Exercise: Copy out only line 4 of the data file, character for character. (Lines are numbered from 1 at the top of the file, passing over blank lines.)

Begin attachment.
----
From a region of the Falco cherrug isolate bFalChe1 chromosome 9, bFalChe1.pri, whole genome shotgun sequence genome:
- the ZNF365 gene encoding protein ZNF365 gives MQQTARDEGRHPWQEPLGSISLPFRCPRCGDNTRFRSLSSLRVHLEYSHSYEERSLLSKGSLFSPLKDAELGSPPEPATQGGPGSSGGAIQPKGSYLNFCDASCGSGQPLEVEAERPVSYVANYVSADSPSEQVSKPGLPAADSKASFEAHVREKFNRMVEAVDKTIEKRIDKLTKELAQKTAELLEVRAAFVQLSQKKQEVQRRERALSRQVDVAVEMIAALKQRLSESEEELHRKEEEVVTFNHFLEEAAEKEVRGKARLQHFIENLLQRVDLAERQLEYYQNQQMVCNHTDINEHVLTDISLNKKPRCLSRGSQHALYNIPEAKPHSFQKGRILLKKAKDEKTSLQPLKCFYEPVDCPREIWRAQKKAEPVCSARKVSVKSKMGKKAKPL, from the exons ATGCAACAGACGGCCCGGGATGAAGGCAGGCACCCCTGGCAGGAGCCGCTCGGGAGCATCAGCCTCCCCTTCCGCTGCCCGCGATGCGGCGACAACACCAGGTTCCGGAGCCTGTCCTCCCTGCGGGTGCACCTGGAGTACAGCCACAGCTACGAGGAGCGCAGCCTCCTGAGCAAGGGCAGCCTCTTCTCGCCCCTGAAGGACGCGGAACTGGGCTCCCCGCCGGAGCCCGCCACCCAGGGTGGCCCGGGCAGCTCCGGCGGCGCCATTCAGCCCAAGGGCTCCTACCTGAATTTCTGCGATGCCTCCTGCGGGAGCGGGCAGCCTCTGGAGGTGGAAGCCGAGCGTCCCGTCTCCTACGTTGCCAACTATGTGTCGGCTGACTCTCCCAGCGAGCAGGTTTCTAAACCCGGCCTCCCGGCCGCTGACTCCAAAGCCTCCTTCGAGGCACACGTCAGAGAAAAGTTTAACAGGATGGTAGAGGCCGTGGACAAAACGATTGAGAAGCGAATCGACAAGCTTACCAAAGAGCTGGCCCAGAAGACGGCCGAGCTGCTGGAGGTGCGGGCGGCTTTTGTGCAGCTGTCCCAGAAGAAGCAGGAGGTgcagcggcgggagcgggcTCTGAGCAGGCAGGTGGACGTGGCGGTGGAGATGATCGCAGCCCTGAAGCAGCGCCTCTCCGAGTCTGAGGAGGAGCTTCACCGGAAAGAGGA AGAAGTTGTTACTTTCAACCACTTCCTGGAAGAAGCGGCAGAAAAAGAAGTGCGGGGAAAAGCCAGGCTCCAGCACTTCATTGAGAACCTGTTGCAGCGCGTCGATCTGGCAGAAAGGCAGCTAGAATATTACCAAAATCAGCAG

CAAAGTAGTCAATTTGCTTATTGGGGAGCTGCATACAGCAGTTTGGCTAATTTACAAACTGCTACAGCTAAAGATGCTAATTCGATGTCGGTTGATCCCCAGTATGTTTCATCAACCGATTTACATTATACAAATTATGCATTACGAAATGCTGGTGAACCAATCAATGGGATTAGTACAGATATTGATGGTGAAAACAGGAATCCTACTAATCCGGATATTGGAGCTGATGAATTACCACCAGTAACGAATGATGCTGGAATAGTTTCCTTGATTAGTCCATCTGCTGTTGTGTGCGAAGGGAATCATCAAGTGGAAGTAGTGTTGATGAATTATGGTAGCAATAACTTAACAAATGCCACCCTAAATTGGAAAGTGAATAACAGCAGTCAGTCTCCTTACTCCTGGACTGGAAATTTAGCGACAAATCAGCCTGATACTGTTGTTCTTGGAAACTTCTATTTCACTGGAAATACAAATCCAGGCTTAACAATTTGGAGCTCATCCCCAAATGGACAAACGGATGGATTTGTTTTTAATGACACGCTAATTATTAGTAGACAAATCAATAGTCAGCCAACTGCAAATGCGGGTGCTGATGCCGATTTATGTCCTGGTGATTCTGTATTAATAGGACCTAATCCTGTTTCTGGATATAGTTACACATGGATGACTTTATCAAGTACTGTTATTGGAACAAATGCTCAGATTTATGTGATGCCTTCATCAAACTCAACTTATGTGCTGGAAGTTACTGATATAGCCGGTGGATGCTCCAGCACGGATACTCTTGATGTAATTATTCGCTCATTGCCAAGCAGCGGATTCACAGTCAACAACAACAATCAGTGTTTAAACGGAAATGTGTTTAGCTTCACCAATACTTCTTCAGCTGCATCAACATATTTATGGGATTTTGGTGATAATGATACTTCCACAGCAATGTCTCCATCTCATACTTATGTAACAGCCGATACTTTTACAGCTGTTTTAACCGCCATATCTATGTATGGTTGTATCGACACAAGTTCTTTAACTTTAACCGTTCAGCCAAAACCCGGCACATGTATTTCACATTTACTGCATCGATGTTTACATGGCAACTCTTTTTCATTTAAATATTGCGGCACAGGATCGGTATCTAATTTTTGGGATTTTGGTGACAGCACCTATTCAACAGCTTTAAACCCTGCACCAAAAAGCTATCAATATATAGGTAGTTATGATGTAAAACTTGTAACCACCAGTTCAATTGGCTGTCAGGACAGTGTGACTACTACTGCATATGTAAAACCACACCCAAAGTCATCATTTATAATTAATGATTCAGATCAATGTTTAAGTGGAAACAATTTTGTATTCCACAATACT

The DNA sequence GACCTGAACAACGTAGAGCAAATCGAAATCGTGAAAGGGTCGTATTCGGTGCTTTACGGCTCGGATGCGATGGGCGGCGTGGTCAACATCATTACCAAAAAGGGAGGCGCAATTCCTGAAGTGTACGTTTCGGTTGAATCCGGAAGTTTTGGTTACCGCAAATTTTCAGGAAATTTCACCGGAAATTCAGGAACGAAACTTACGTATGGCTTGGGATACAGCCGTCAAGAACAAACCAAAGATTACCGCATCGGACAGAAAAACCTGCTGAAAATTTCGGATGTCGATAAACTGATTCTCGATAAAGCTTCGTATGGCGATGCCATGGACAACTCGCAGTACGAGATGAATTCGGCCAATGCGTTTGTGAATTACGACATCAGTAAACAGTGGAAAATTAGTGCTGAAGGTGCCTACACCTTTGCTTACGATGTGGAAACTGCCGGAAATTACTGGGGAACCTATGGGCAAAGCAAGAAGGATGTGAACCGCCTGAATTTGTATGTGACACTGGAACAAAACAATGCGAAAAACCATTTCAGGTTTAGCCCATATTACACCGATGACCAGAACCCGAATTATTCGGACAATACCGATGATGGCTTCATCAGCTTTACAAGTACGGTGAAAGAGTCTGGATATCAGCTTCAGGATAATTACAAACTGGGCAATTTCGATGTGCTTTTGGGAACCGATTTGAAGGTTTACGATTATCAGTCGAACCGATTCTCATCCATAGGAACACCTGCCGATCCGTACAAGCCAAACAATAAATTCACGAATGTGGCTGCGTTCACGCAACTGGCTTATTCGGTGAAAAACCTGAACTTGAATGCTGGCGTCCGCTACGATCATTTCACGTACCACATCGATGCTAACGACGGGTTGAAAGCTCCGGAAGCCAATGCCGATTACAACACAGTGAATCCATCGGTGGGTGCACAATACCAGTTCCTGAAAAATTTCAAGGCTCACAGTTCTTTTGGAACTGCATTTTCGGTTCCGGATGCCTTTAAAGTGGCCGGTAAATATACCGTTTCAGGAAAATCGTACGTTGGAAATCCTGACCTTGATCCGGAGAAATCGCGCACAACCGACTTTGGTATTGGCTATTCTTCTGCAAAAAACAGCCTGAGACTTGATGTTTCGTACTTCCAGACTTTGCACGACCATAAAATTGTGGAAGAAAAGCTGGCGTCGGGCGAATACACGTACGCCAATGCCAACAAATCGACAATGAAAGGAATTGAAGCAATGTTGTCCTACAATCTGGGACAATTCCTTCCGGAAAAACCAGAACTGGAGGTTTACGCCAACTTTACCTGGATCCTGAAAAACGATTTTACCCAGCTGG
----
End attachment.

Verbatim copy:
The DNA sequence GACCTGAACAACGTAGAGCAAATCGAAATCGTGAAAGGGTCGTATTCGGTGCTTTACGGCTCGGATGCGATGGGCGGCGTGGTCAACATCATTACCAAAAAGGGAGGCGCAATTCCTGAAGTGTACGTTTCGGTTGAATCCGGAAGTTTTGGTTACCGCAAATTTTCAGGAAATTTCACCGGAAATTCAGGAACGAAACTTACGTATGGCTTGGGATACAGCCGTCAAGAACAAACCAAAGATTACCGCATCGGACAGAAAAACCTGCTGAAAATTTCGGATGTCGATAAACTGATTCTCGATAAAGCTTCGTATGGCGATGCCATGGACAACTCGCAGTACGAGATGAATTCGGCCAATGCGTTTGTGAATTACGACATCAGTAAACAGTGGAAAATTAGTGCTGAAGGTGCCTACACCTTTGCTTACGATGTGGAAACTGCCGGAAATTACTGGGGAACCTATGGGCAAAGCAAGAAGGATGTGAACCGCCTGAATTTGTATGTGACACTGGAACAAAACAATGCGAAAAACCATTTCAGGTTTAGCCCATATTACACCGATGACCAGAACCCGAATTATTCGGACAATACCGATGATGGCTTCATCAGCTTTACAAGTACGGTGAAAGAGTCTGGATATCAGCTTCAGGATAATTACAAACTGGGCAATTTCGATGTGCTTTTGGGAACCGATTTGAAGGTTTACGATTATCAGTCGAACCGATTCTCATCCATAGGAACACCTGCCGATCCGTACAAGCCAAACAATAAATTCACGAATGTGGCTGCGTTCACGCAACTGGCTTATTCGGTGAAAAACCTGAACTTGAATGCTGGCGTCCGCTACGATCATTTCACGTACCACATCGATGCTAACGACGGGTTGAAAGCTCCGGAAGCCAATGCCGATTACAACACAGTGAATCCATCGGTGGGTGCACAATACCAGTTCCTGAAAAATTTCAAGGCTCACAGTTCTTTTGGAACTGCATTTTCGGTTCCGGATGCCTTTAAAGTGGCCGGTAAATATACCGTTTCAGGAAAATCGTACGTTGGAAATCCTGACCTTGATCCGGAGAAATCGCGCACAACCGACTTTGGTATTGGCTATTCTTCTGCAAAAAACAGCCTGAGACTTGATGTTTCGTACTTCCAGACTTTGCACGACCATAAAATTGTGGAAGAAAAGCTGGCGTCGGGCGAATACACGTACGCCAATGCCAACAAATCGACAATGAAAGGAATTGAAGCAATGTTGTCCTACAATCTGGGACAATTCCTTCCGGAAAAACCAGAACTGGAGGTTTACGCCAACTTTACCTGGATCCTGAAAAACGATTTTACCCAGCTGG